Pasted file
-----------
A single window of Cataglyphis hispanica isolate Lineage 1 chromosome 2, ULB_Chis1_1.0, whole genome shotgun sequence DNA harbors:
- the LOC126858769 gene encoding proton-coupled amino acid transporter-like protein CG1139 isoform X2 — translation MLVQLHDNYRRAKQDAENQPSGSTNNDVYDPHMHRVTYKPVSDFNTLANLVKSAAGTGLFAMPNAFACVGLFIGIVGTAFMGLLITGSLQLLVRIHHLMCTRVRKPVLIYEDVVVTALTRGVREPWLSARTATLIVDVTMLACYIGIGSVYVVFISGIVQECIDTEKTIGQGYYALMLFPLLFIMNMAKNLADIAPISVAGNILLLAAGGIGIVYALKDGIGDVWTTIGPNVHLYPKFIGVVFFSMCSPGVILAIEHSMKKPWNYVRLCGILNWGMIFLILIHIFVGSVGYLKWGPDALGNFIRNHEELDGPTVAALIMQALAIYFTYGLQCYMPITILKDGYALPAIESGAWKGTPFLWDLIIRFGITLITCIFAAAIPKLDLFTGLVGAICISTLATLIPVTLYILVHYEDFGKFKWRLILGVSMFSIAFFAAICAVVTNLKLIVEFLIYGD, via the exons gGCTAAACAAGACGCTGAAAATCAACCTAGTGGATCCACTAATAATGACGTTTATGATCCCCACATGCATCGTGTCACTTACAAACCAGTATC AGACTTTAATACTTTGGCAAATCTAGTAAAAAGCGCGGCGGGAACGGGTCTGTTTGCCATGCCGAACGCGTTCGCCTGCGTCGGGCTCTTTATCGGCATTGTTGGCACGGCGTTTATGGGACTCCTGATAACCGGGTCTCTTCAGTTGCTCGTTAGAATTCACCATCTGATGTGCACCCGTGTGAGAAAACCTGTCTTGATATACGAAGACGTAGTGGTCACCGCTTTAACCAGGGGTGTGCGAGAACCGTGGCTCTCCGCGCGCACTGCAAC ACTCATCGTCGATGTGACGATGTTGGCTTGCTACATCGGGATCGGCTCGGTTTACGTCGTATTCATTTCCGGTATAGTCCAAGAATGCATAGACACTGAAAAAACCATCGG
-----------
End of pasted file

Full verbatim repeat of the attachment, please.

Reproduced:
A single window of Cataglyphis hispanica isolate Lineage 1 chromosome 2, ULB_Chis1_1.0, whole genome shotgun sequence DNA harbors:
- the LOC126858769 gene encoding proton-coupled amino acid transporter-like protein CG1139 isoform X2 — translation MLVQLHDNYRRAKQDAENQPSGSTNNDVYDPHMHRVTYKPVSDFNTLANLVKSAAGTGLFAMPNAFACVGLFIGIVGTAFMGLLITGSLQLLVRIHHLMCTRVRKPVLIYEDVVVTALTRGVREPWLSARTATLIVDVTMLACYIGIGSVYVVFISGIVQECIDTEKTIGQGYYALMLFPLLFIMNMAKNLADIAPISVAGNILLLAAGGIGIVYALKDGIGDVWTTIGPNVHLYPKFIGVVFFSMCSPGVILAIEHSMKKPWNYVRLCGILNWGMIFLILIHIFVGSVGYLKWGPDALGNFIRNHEELDGPTVAALIMQALAIYFTYGLQCYMPITILKDGYALPAIESGAWKGTPFLWDLIIRFGITLITCIFAAAIPKLDLFTGLVGAICISTLATLIPVTLYILVHYEDFGKFKWRLILGVSMFSIAFFAAICAVVTNLKLIVEFLIYGD, via the exons gGCTAAACAAGACGCTGAAAATCAACCTAGTGGATCCACTAATAATGACGTTTATGATCCCCACATGCATCGTGTCACTTACAAACCAGTATC AGACTTTAATACTTTGGCAAATCTAGTAAAAAGCGCGGCGGGAACGGGTCTGTTTGCCATGCCGAACGCGTTCGCCTGCGTCGGGCTCTTTATCGGCATTGTTGGCACGGCGTTTATGGGACTCCTGATAACCGGGTCTCTTCAGTTGCTCGTTAGAATTCACCATCTGATGTGCACCCGTGTGAGAAAACCTGTCTTGATATACGAAGACGTAGTGGTCACCGCTTTAACCAGGGGTGTGCGAGAACCGTGGCTCTCCGCGCGCACTGCAAC ACTCATCGTCGATGTGACGATGTTGGCTTGCTACATCGGGATCGGCTCGGTTTACGTCGTATTCATTTCCGGTATAGTCCAAGAATGCATAGACACTGAAAAAACCATCGG